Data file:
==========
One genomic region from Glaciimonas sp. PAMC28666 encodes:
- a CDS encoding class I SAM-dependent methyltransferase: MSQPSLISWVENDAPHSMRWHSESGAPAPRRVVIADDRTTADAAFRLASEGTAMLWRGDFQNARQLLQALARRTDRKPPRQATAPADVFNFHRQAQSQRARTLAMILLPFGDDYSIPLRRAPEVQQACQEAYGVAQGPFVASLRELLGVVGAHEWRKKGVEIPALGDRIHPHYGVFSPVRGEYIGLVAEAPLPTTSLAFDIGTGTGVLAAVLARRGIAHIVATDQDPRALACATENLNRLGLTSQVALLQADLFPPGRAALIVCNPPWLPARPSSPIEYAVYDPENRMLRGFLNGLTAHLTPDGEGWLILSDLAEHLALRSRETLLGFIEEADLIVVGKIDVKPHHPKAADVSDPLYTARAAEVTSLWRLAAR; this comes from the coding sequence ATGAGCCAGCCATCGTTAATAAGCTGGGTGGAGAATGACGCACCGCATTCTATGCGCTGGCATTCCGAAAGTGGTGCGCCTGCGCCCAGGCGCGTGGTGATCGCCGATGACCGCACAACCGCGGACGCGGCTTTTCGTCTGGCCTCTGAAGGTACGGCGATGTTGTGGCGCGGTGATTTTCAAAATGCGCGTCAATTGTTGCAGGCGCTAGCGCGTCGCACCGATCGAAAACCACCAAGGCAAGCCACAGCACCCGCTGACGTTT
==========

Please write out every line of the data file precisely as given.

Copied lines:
One genomic region from Glaciimonas sp. PAMC28666 encodes:
- a CDS encoding class I SAM-dependent methyltransferase: MSQPSLISWVENDAPHSMRWHSESGAPAPRRVVIADDRTTADAAFRLASEGTAMLWRGDFQNARQLLQALARRTDRKPPRQATAPADVFNFHRQAQSQRARTLAMILLPFGDDYSIPLRRAPEVQQACQEAYGVAQGPFVASLRELLGVVGAHEWRKKGVEIPALGDRIHPHYGVFSPVRGEYIGLVAEAPLPTTSLAFDIGTGTGVLAAVLARRGIAHIVATDQDPRALACATENLNRLGLTSQVALLQADLFPPGRAALIVCNPPWLPARPSSPIEYAVYDPENRMLRGFLNGLTAHLTPDGEGWLILSDLAEHLALRSRETLLGFIEEADLIVVGKIDVKPHHPKAADVSDPLYTARAAEVTSLWRLAAR; this comes from the coding sequence ATGAGCCAGCCATCGTTAATAAGCTGGGTGGAGAATGACGCACCGCATTCTATGCGCTGGCATTCCGAAAGTGGTGCGCCTGCGCCCAGGCGCGTGGTGATCGCCGATGACCGCACAACCGCGGACGCGGCTTTTCGTCTGGCCTCTGAAGGTACGGCGATGTTGTGGCGCGGTGATTTTCAAAATGCGCGTCAATTGTTGCAGGCGCTAGCGCGTCGCACCGATCGAAAACCACCAAGGCAAGCCACAGCACCCGCTGACGTTT